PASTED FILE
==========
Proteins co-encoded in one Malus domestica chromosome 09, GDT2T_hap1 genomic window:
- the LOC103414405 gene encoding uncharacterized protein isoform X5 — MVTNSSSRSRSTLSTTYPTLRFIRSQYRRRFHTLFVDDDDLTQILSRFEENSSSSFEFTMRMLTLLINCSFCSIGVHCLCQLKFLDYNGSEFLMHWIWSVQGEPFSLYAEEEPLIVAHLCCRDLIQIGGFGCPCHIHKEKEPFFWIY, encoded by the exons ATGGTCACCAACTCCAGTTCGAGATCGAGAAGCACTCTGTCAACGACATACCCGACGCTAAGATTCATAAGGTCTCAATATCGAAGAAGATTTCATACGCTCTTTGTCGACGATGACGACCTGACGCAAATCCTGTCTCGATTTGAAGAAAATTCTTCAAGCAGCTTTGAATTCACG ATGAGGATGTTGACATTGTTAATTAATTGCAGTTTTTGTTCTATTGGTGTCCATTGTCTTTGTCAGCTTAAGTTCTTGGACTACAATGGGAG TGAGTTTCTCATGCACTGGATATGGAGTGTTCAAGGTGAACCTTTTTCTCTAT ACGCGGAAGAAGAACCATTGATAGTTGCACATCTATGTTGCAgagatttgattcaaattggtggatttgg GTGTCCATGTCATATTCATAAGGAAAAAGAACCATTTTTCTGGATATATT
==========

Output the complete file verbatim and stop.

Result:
Proteins co-encoded in one Malus domestica chromosome 09, GDT2T_hap1 genomic window:
- the LOC103414405 gene encoding uncharacterized protein isoform X5 — MVTNSSSRSRSTLSTTYPTLRFIRSQYRRRFHTLFVDDDDLTQILSRFEENSSSSFEFTMRMLTLLINCSFCSIGVHCLCQLKFLDYNGSEFLMHWIWSVQGEPFSLYAEEEPLIVAHLCCRDLIQIGGFGCPCHIHKEKEPFFWIY, encoded by the exons ATGGTCACCAACTCCAGTTCGAGATCGAGAAGCACTCTGTCAACGACATACCCGACGCTAAGATTCATAAGGTCTCAATATCGAAGAAGATTTCATACGCTCTTTGTCGACGATGACGACCTGACGCAAATCCTGTCTCGATTTGAAGAAAATTCTTCAAGCAGCTTTGAATTCACG ATGAGGATGTTGACATTGTTAATTAATTGCAGTTTTTGTTCTATTGGTGTCCATTGTCTTTGTCAGCTTAAGTTCTTGGACTACAATGGGAG TGAGTTTCTCATGCACTGGATATGGAGTGTTCAAGGTGAACCTTTTTCTCTAT ACGCGGAAGAAGAACCATTGATAGTTGCACATCTATGTTGCAgagatttgattcaaattggtggatttgg GTGTCCATGTCATATTCATAAGGAAAAAGAACCATTTTTCTGGATATATT